Kunene and Others v Hlatshwayo 3 Others (165 of 2011) [2013] SZHC 76 (3 May 2013)


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IN THE HIGH COURT OF SWAZILAND


JUDGMENT

Case No. 165/2011

In the matter between:


MUZI COSTA KUNENE 1st Applicant

ZODWA KUNENE 2nd Applicant

LINDIWE KUNENE 3rd Applicant

THULI KUNENE 4th Applicant

And


BUSISIWE THEMBI HLATSHWAYO

(nee Simelane) 1st Respondent

THE MASTER OF THE HIGH COURT 2nd Respondent

THE REGIGISTRAR OF BIRTHS, MARRIAGES

AND DEATHS 3rd Respondent

THE ATTORNEY GENERAL 4th Respondent


Neutral citation: Muzi Costa Kunene & 3 Others v Busisiwe Thembi Hlatshwayo (nee Simelane) & 3 Others (2581/2011) [2013] SZHC 76 (3rd May 2013)


Coram: M. Dlamini J.


Heard: 1st August 2012


Delivered: 3rd May 2013


– application proceedings for removal of an executrix on the basis that marriage of executrix to the deceased was null and void –procedure to be followed in dissolving Swazi law and custom marriage washing or cleansing off red ochre – and conditions necessitating washing off red ochre


Summary: The applicants are beneficiaries of an estate where 1st respondent was appointed as an executrix owing to a civil rites marriage between the executrix and the deceased. The applicants seek for orders declaring the said marriage null and void ab initio and consequently removal of 1st respondent as an executrix. Their basis for having the said marriage null and void is that the 1st respondent was married to a third party prior and that the said marriage had not been dissolved at the time of contracting the second marriage. The 1st respondent vociferously contest the application on the ground that the said marriage with the third party was dissolved through the cleansing of red ochre ceremony. On the basis of this contention, the matter was referred to trial.


[1] The applicants led six witnesses in proving their case.


[2] The first witness, Tholiwe Ngozo on oath, informed the court that the 1st respondent was her sister-in-law as she was married to her brother Dan Hlatshwayo by Swazi law and custom. She was present during the marriage ceremony in which the 1st respondent was smeared with red ochre. Subsequently the special portion removed from the she-goat was sent to 1st respondent parental home as a means of informing and confirming that 1st respondent has been married under Swazi law and custom. She later, as custom would dictate, accompanied the 1st respondent to her parental home. The 1st respondent wore a pinafore, carried a spear and had a goat’s bile on her head, a gear indicative of a recently married woman being taken to her parental home. They found 1st respondent’s mother who welcomed them. The said marriage took place on 4th April 1998 and Belinah Ngozo smeared 1st respondent with red ochre. She stated that she never heard of any dissolution of this marriage between 1st respondent and the said Dan Hlatshwayo.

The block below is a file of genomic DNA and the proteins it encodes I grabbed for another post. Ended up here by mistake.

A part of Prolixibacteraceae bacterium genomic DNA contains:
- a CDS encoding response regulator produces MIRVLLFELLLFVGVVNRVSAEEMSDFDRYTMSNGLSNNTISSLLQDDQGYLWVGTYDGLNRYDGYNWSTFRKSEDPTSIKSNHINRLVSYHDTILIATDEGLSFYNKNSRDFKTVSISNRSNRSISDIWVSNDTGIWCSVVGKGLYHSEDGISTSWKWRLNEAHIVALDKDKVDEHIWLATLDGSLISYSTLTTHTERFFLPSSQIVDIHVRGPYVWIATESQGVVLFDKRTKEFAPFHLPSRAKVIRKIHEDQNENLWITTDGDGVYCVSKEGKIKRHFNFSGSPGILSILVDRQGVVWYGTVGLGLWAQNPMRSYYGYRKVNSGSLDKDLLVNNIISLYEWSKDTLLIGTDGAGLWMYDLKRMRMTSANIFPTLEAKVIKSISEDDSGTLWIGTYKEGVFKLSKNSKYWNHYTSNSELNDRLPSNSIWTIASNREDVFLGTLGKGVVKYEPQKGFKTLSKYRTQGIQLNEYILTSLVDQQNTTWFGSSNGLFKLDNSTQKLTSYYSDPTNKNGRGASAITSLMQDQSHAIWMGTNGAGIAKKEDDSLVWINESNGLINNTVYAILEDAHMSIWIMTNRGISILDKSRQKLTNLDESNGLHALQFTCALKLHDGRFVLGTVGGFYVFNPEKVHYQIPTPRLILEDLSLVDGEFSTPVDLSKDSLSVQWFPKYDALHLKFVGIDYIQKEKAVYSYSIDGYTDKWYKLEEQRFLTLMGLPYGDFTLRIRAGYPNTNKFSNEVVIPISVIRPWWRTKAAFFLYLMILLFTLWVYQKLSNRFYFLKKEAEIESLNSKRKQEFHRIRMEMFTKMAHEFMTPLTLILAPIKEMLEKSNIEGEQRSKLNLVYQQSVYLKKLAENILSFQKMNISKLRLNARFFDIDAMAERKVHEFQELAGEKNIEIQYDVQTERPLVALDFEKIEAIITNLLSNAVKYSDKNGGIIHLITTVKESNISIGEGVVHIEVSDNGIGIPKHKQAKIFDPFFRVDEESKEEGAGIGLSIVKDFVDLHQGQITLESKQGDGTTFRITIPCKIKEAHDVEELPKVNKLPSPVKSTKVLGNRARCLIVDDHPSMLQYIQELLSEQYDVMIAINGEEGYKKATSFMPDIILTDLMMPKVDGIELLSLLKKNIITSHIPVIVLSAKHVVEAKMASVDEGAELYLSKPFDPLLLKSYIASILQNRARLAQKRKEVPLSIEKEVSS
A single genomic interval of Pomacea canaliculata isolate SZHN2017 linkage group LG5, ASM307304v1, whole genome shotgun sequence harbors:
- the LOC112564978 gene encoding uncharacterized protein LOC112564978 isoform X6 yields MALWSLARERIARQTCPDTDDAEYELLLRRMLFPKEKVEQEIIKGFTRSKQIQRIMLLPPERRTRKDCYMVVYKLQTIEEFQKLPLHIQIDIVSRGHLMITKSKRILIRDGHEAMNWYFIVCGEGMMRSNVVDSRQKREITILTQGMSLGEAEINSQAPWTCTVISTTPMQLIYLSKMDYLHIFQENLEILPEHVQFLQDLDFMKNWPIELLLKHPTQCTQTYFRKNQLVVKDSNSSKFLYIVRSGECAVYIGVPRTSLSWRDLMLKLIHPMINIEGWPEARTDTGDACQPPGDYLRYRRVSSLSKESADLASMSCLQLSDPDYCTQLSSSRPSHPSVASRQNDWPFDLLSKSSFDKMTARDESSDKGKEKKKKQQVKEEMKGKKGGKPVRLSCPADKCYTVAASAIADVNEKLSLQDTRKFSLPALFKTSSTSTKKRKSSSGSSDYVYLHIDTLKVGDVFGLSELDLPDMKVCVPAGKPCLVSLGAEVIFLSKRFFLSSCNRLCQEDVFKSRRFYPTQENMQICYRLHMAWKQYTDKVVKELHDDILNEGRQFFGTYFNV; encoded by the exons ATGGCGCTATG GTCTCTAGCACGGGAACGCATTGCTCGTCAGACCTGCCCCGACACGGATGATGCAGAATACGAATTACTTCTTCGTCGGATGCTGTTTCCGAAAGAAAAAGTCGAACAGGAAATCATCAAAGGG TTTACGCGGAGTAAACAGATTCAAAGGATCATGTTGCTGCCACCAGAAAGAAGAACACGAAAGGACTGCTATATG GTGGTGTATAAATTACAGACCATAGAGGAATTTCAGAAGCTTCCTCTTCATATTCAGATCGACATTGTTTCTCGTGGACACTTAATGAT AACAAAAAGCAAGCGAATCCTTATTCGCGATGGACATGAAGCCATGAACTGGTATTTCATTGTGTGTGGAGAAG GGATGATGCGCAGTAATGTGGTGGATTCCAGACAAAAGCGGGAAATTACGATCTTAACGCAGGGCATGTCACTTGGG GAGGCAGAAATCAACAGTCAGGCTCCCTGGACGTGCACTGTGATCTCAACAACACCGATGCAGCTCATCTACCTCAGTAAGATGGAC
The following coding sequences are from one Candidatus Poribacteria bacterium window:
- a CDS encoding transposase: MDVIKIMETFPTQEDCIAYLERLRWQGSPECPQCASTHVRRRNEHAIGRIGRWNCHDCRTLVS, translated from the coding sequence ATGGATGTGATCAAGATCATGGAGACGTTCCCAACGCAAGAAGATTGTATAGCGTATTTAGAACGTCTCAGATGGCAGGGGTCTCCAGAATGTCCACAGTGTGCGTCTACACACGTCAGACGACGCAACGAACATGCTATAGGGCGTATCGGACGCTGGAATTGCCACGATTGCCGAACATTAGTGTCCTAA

[3] The next witness was Belinah Ngozo, an elderly of seventy years old. She identified the 1st respondent as her daughter-in-law who underwent Swazi law and custom marriage to Dan Hlatshwayo, her sister’s child. She confirmed smearing 1st respondent with red ochre as stated by Tholiwe Ngozo. She also stated that she was not aware of any ceremony where the marriage between 1st respondent and Hlatshwayo was dissolved. She informed the court further that she was aware that 1st respondent was residing at Kunene’s family. Her evidence on the merits was not challenged under cross-examination.


[4] The third witness was Muzi Costa Kunene, the 1st applicant. His evidence on oath revealed that he was the son of the late Absalom Kunene who died on 19th October 2010. After the death of his father, he saw a duplicate copy of a marriage certificate between his late father and the 1st respondent. He was not aware that the two had contracted a civil rites marriage. Prior to the demise of his father, a delegation came from the Hlatshwayo homestead. The 1st respondent was by then residing with his father at this witness’s parental home. When the delegation arrived, they met up with the 1st respondent who chased it away. The reason for the delegation to proceed to his parental home was to fetch the 1st respondent on the basis that she was a wife to the Hlatshwayos. Upon the death of his father and 1st respondent having returned to her parental home, the Chief’s runner was dispatched to 1st respondent’s parental home to inform the 1st respondent and her relatives to report to the Kunene’s family on a specified date for a meeting between the Hlatshwayos, Kunenes and 1st respondent’s family. The issue to be discussed was the reason for the 1st respondent to reside at the Kunene family while lawfully wedded to the Hlatshwayos. This meeting never took place as 1st respondent and her family did not turn up.